African woman making jewelryFrom this exciting, spiritually-connected gathering: a great dance, party, food, and robust conversations at an invigorating meeting. It’s so exciting that I keep smiling to myself remembering the energy in the room, the sisterhood, the fact that as women race, colour, region, affinity, language never matter. For us it was about how to make a difference and truly redefine “Democracy”. As I transit in Texas, my realities hit again and I leave dreamland. Quite an interesting and long story including lost luggage, partial detention, and also being asked in Houston by customs officials why I am "camouflaging as a professional" yet I am an "African Housewife"? And, as an "African Housewife", where I got all these visas in my passport, why I travel frequently and where I got money to travel to Guatemala? How did I get invited to a Nobel Women’s Peace Prize event in Guatemala?!


Arába speaks:
I am the voice of Ífa, messenger
Of all the Gods: to me the histories
Are known, and I will tell you of the days
Of the Descent. How Old Arámfè sent
The Gods from Heaven, and Odudúwa stole
The bag—my king has told you. . . For many a day
Across unwatered plains the Great Ones journeyed,
And sandy deserts—for such is the stern bar
Set by Arámfè 'twixt his smiling vales


1. Introduction

In many African societies ancestral veneration is one of the central and basic traditional and even contemporary forms of cult. As is indicated by the title, this essay intends to expose briefly the main features of that type of veneration in black Africa, South of the Sahara.

2. Ancestral cult in Black Africa

African ancestral cult is deeply rooted in the African traditional worldview so much so that a proper and adequate understanding of that cult cannot be achieved without examining it in its intimate link with such worldview. Hence, before exposing the main features of ancestral veneration, it is useful to give first a brief survey of the African traditional worldview, in the light of which the former will and should be envisaged.

2.1 Brief Survey of African Traditional Worldview

Friday, February 18, 2011

Myths of Ífè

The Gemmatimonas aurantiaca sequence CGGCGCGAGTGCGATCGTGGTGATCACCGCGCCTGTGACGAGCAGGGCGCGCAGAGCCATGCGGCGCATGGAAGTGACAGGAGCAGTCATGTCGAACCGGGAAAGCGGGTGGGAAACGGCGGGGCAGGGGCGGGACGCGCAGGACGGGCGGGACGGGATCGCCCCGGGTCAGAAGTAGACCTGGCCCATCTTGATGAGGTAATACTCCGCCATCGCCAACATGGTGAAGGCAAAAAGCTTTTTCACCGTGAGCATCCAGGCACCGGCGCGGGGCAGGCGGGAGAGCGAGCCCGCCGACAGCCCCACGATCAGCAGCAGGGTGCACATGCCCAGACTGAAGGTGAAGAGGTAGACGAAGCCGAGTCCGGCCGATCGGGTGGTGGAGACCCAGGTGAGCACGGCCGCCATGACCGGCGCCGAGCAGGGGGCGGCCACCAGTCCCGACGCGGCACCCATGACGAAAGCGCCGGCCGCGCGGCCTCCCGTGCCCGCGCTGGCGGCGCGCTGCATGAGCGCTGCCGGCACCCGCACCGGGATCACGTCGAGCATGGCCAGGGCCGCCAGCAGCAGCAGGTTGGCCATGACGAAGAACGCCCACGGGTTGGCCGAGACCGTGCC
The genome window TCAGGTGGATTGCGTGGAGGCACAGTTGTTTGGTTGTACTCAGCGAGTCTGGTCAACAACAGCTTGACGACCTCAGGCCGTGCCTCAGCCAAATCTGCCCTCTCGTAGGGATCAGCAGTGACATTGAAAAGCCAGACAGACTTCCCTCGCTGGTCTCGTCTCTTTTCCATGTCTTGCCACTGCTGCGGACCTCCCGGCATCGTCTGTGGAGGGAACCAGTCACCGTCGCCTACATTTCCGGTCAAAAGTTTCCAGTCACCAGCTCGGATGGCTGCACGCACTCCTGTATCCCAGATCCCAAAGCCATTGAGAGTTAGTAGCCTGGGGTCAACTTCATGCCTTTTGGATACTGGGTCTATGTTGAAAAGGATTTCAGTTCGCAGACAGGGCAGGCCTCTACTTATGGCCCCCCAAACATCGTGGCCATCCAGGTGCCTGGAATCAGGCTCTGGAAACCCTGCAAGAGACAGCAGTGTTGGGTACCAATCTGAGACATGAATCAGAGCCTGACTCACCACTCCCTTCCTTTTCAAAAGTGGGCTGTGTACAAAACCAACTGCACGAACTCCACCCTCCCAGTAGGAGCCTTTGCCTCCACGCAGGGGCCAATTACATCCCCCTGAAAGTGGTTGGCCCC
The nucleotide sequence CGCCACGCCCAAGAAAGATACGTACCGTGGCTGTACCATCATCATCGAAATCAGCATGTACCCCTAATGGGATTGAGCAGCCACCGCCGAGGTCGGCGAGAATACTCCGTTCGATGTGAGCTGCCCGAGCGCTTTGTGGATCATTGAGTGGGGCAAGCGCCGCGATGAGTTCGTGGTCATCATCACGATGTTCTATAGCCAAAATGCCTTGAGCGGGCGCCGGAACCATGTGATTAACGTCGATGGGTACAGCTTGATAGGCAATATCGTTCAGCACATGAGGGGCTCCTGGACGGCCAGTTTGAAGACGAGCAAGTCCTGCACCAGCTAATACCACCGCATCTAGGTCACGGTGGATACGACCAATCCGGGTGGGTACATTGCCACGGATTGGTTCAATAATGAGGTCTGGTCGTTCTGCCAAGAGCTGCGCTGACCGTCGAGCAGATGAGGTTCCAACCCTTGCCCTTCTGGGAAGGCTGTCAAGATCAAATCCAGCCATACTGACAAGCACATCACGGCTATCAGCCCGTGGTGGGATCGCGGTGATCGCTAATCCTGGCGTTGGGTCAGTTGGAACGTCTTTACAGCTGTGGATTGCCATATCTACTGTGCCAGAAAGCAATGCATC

A white man visits Ífè, the sacred city of the Yórubas, and asks to hear the history of the place. The Órní, the religious head of Yórubaland, begins, and directs the Babaláwo Arába, the chief-priest of Ífa to continue.


The Órní of Ífè speaks:
Oíbo, you have asked to hear our lore,
The legends of the World's young hours—and where
Could truth in greater surety have its home
Than in the precincts of the shrines of Those
Who made the World, and in the mouths of priests
To whom their doings have been handed down
From sire to son?

The Power of Symbols in African Culture

The Power of Symbols in African Culture

Symbols and Signs

We come across symbols or symbolic actions wherever we are. Often we are not even aware of it, and sometimes we are unable to understand or to interpret certain symbols, because we are not familiar with their meaning. Let us take the symbol of the cross, the meaning of which is very familiar for Christians, but not necessarily for Hindus or Moslems. They have their own symbols. But even for Christians, the symbol of the cross may take on various meanings. This shows us that symbols are by nature open for various interpretations.

Why Is Africa Still Poor?

A slogan painted on trucks and taxicabs all over Africa, much beloved by metaphor-hunting authors, reads: NO CONDITION IS PERMANENT. This is true, but some are recurring. Tyranny in Zimbabwe, famine in Niger, a constitutional coup in Togo, rampant corruption in Kenya, protesters shot in Ethiopia, an epidemic in Angola, civil war in Sudan--those are this year's headlines, but if you think you've heard it all before, you have. Martin Meredith, in his new book The Fate of Africa, writes that "what is so striking about the fifty-year period since independence is the extent to which African states have suffered so many of the same misfortunes." Some countries, like Nigeria and Zambia, have gone through cycles of reform and decay. But Meredith's subtitle--From the Hopes of Freedom to the Heart of Despair--sums up the overall trend. It's hard to imagine now, but in the heady days of the 1960s, much of the continent was no less prosperous than South Korea or Malaysia. While those Asian nations have transformed themselves into economic "tigers," however, gross domestic products across Africa shrank during the last two decades of the twentieth century. Africans are getting poorer, not richer. They are living shorter, hungrier lives.

Why Study African Traditional Religions (ATR)?

Why should missionaries whose aim is to bring the Good News be concerned with ATR?
Is it not there duty to convince the people to give up religious practices which are full of superstition, fear and witchcraft?
Indeed, in the beginning of missionary activity, due to many misconceptions and ignorance, ATR was considered as the direct opposite of Christianity, which needed to be eradicated. This was at a time when human societies from a Western perspective - which was the yardstick of normality - were divided in two types: